With a fastball that reaches triple digits and a slider that's an even better offering, it's no wonder that he's arguably the most exciting right-handed pitching prospect behind Skenes. Over his final two appearances prior to injury, Jobe faced 23 batters, struck out 11 of them and didn't allow a hit.

He'll need some time to demonstrate better control (he has walked 10 batters in 16.2 innings) and to go deeper into games (he hasn't thrown more than 68 pitches or gone more than four innings in a start this year, and he only has 158 professional innings under his belt since going No. 3 overall in 2021). But the stuff is there for the 21-year-old, who has a 2.16 ERA and is averaging 13 strikeouts per nine innings at Double-A.

7. Cade Horton, RHP, Chicago Cubs

The Cubs' offense this year has been more problematic than their rotation, thanks largely to the production of Shota Imanaga, Javier Assad and Jameson Taillon, but it still seems likely that an opportunity will arise this year for Horton, the Cubs' top prospect (perhaps sooner than later, considering Kyle Hendricks' struggles).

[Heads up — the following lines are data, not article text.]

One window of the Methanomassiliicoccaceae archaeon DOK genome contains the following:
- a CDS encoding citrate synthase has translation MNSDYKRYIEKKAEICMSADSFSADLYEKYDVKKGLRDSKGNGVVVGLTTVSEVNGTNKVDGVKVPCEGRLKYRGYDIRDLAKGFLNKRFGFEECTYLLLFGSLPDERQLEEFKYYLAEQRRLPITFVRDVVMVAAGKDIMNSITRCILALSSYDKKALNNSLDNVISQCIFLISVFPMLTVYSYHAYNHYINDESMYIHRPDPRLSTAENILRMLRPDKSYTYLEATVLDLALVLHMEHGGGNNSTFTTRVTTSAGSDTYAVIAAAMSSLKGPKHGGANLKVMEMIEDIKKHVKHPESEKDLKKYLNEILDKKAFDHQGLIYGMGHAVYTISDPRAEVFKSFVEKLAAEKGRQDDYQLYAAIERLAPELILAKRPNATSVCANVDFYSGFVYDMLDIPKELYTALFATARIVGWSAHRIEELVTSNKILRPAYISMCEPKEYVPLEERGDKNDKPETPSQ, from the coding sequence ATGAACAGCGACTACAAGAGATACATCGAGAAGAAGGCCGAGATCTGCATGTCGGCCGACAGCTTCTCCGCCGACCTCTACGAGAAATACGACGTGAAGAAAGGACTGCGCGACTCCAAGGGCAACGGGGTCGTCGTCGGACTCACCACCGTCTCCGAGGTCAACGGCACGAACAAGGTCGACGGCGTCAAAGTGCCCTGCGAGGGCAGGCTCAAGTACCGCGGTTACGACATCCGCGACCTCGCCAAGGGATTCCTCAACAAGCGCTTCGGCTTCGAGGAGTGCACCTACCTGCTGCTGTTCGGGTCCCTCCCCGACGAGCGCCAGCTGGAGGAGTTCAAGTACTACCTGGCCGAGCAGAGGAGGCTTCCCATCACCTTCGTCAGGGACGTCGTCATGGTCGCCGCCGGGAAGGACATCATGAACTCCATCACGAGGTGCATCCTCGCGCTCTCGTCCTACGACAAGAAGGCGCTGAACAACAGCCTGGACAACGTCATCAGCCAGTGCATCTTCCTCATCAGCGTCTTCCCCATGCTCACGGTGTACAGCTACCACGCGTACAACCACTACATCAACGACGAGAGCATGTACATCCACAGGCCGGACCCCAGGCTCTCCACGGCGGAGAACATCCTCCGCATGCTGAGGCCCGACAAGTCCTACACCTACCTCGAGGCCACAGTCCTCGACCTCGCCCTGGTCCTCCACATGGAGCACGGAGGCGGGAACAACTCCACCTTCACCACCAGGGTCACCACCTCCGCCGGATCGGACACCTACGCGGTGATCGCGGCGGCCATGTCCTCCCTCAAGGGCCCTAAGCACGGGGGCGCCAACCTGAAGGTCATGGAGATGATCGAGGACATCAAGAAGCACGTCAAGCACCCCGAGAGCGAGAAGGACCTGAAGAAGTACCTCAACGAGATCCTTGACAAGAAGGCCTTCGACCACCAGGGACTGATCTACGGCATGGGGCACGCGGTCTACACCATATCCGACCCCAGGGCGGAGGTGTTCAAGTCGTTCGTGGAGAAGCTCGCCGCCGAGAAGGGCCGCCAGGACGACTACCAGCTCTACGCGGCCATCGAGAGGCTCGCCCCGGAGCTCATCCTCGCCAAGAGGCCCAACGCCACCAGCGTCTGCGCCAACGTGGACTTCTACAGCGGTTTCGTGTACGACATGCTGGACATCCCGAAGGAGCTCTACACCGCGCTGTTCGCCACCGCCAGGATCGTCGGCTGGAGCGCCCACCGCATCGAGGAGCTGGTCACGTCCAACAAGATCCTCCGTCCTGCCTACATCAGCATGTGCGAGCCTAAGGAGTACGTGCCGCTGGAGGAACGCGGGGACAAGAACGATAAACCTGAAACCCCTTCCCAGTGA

Also armed with a terrific slider, the right-hander mowed down Double-A hitters to start the year with a 1.10 ERA over four starts before earning the promotion earlier this month to Triple-A, where he struggled with his control in his first two appearances (eight walks in seven innings). He looked better on May 16, matching a season high with five innings, but he may need some time there to iron out his command and demonstrate an ability to go more than five innings. Horton, the No. 7 overall pick in 2022 out of the University of Oklahoma, has struck out 32 batters in 28.1 innings this year between the two levels.